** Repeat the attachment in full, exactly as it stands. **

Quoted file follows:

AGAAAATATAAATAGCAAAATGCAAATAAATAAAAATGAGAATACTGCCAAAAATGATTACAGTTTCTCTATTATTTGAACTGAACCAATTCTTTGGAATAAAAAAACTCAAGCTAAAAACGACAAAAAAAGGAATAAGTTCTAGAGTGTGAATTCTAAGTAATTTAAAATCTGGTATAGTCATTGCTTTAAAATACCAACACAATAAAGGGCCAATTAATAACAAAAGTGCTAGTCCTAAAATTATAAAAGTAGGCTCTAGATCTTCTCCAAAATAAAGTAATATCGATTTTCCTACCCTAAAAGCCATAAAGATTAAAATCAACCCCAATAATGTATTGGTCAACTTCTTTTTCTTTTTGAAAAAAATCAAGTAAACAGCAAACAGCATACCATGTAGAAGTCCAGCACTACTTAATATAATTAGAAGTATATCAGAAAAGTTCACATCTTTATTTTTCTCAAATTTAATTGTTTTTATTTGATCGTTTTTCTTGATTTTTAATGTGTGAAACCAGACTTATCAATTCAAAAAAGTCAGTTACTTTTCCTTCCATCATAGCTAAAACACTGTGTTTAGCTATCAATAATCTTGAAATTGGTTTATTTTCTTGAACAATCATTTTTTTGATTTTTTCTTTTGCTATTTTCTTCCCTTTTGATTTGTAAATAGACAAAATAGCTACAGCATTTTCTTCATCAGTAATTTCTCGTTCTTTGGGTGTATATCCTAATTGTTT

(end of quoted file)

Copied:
AGAAAATATAAATAGCAAAATGCAAATAAATAAAAATGAGAATACTGCCAAAAATGATTACAGTTTCTCTATTATTTGAACTGAACCAATTCTTTGGAATAAAAAAACTCAAGCTAAAAACGACAAAAAAAGGAATAAGTTCTAGAGTGTGAATTCTAAGTAATTTAAAATCTGGTATAGTCATTGCTTTAAAATACCAACACAATAAAGGGCCAATTAATAACAAAAGTGCTAGTCCTAAAATTATAAAAGTAGGCTCTAGATCTTCTCCAAAATAAAGTAATATCGATTTTCCTACCCTAAAAGCCATAAAGATTAAAATCAACCCCAATAATGTATTGGTCAACTTCTTTTTCTTTTTGAAAAAAATCAAGTAAACAGCAAACAGCATACCATGTAGAAGTCCAGCACTACTTAATATAATTAGAAGTATATCAGAAAAGTTCACATCTTTATTTTTCTCAAATTTAATTGTTTTTATTTGATCGTTTTTCTTGATTTTTAATGTGTGAAACCAGACTTATCAATTCAAAAAAGTCAGTTACTTTTCCTTCCATCATAGCTAAAACACTGTGTTTAGCTATCAATAATCTTGAAATTGGTTTATTTTCTTGAACAATCATTTTTTTGATTTTTTCTTTTGCTATTTTCTTCCCTTTTGATTTGTAAATAGACAAAATAGCTACAGCATTTTCTTCATCAGTAATTTCTCGTTCTTTGGGTGTATATCCTAATTGTTT